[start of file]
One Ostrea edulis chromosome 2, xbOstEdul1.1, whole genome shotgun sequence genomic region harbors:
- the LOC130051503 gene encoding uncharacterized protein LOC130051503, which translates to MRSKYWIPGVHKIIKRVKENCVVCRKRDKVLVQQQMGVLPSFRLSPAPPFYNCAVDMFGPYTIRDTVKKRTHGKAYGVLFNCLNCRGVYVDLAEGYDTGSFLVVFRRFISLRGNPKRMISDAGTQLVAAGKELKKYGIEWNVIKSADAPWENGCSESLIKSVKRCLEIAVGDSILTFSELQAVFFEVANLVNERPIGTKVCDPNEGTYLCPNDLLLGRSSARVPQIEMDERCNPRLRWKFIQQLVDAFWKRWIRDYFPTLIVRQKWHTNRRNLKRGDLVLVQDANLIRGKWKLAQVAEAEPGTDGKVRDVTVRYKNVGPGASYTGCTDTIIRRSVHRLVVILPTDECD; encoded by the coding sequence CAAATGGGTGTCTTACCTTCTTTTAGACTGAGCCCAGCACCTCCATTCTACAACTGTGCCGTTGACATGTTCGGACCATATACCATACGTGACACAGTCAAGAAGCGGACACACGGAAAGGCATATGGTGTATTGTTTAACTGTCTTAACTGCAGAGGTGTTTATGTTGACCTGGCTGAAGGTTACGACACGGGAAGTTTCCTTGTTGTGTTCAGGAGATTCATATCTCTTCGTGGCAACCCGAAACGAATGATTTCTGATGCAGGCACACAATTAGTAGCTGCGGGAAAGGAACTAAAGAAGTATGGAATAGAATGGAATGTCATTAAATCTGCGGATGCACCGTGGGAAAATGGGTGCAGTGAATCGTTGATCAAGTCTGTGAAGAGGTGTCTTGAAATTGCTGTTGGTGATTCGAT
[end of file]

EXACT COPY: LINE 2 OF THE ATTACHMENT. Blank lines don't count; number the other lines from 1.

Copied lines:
- the LOC130051503 gene encoding uncharacterized protein LOC130051503, which translates to MRSKYWIPGVHKIIKRVKENCVVCRKRDKVLVQQQMGVLPSFRLSPAPPFYNCAVDMFGPYTIRDTVKKRTHGKAYGVLFNCLNCRGVYVDLAEGYDTGSFLVVFRRFISLRGNPKRMISDAGTQLVAAGKELKKYGIEWNVIKSADAPWENGCSESLIKSVKRCLEIAVGDSILTFSELQAVFFEVANLVNERPIGTKVCDPNEGTYLCPNDLLLGRSSARVPQIEMDERCNPRLRWKFIQQLVDAFWKRWIRDYFPTLIVRQKWHTNRRNLKRGDLVLVQDANLIRGKWKLAQVAEAEPGTDGKVRDVTVRYKNVGPGASYTGCTDTIIRRSVHRLVVILPTDECD; encoded by the coding sequence CAAATGGGTGTCTTACCTTCTTTTAGACTGAGCCCAGCACCTCCATTCTACAACTGTGCCGTTGACATGTTCGGACCATATACCATACGTGACACAGTCAAGAAGCGGACACACGGAAAGGCATATGGTGTATTGTTTAACTGTCTTAACTGCAGAGGTGTTTATGTTGACCTGGCTGAAGGTTACGACACGGGAAGTTTCCTTGTTGTGTTCAGGAGATTCATATCTCTTCGTGGCAACCCGAAACGAATGATTTCTGATGCAGGCACACAATTAGTAGCTGCGGGAAAGGAACTAAAGAAGTATGGAATAGAATGGAATGTCATTAAATCTGCGGATGCACCGTGGGAAAATGGGTGCAGTGAATCGTTGATCAAGTCTGTGAAGAGGTGTCTTGAAATTGCTGTTGGTGATTCGAT